• Auto-complete: If you’ve got the start of a prompt, Copilot will offer to auto-complete it to get to a better result, suggesting something more detailed to help ensure you get what you’re looking for. This will both speed up your use and offer new ideas for how to leverage Copilot’s power.
  • Rewrite: If you know exactly what you want but aren’t sure how to ask, Copilot’s rewrite feature will turn a basic prompt into a rich one with the click of a button, turning everyone into a prompt engineer.
  • Catch Up: A new chat interface that surfaces personal insights based on your recent activity and provides responsive recommendations, like “You have a meeting with the Head of Sales on Thursday. Let’s get you prepared – click here to get detailed notes.”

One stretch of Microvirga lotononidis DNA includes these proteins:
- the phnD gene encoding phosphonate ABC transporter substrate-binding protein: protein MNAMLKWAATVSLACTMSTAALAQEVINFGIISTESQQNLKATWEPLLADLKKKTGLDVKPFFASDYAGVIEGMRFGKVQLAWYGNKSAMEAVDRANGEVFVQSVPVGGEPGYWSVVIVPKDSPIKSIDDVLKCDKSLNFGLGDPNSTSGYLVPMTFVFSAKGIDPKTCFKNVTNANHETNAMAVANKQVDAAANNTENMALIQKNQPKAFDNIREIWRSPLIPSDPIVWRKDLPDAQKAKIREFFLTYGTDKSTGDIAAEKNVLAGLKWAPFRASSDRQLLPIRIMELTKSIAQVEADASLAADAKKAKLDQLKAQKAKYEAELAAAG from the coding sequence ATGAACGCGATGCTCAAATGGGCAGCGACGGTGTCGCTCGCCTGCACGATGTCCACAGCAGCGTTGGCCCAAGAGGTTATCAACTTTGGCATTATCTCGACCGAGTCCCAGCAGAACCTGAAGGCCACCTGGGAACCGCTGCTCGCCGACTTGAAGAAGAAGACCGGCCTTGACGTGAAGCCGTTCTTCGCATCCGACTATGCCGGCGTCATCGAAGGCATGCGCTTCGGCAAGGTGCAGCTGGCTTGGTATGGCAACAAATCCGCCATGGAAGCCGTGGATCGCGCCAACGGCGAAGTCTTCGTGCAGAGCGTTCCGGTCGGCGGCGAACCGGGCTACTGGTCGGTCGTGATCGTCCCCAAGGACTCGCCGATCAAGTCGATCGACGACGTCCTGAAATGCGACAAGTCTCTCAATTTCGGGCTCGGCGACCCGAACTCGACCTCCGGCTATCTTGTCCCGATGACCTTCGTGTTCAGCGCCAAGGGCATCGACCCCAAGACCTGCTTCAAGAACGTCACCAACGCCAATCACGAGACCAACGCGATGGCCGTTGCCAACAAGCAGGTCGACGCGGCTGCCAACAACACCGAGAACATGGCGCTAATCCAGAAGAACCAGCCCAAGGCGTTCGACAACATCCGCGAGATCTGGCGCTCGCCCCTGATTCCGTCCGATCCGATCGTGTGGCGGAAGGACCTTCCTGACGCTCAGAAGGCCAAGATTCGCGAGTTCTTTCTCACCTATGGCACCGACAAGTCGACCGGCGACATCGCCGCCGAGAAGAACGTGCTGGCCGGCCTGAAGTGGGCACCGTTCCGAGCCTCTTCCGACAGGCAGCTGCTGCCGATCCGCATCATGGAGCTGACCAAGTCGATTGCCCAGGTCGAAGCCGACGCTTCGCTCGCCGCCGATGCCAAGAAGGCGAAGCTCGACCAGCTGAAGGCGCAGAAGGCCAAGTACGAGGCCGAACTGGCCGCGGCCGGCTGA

• Copilot Lab: Every role, team, and function has unique needs and ways of working. To help create prompts for exactly the work you do, you’ll soon be able to create, publish, and manage prompts in Copilot Lab that are directly tailored to your closest teams.

Interested to level up your AI skills? LinkedIn has made free over 50 learning courses to empower professionals at all levels to advance their AI aptitude.

Head to WorkLab for the full Work Trend Index Report, and head to LinkedIn for more from LinkedIn’s Chief Economist, Karin Kimbrough, on how AI is reshaping the labour market.

For all blogs, videos and assets related to today’s announcements, please visit the Microsoft microsite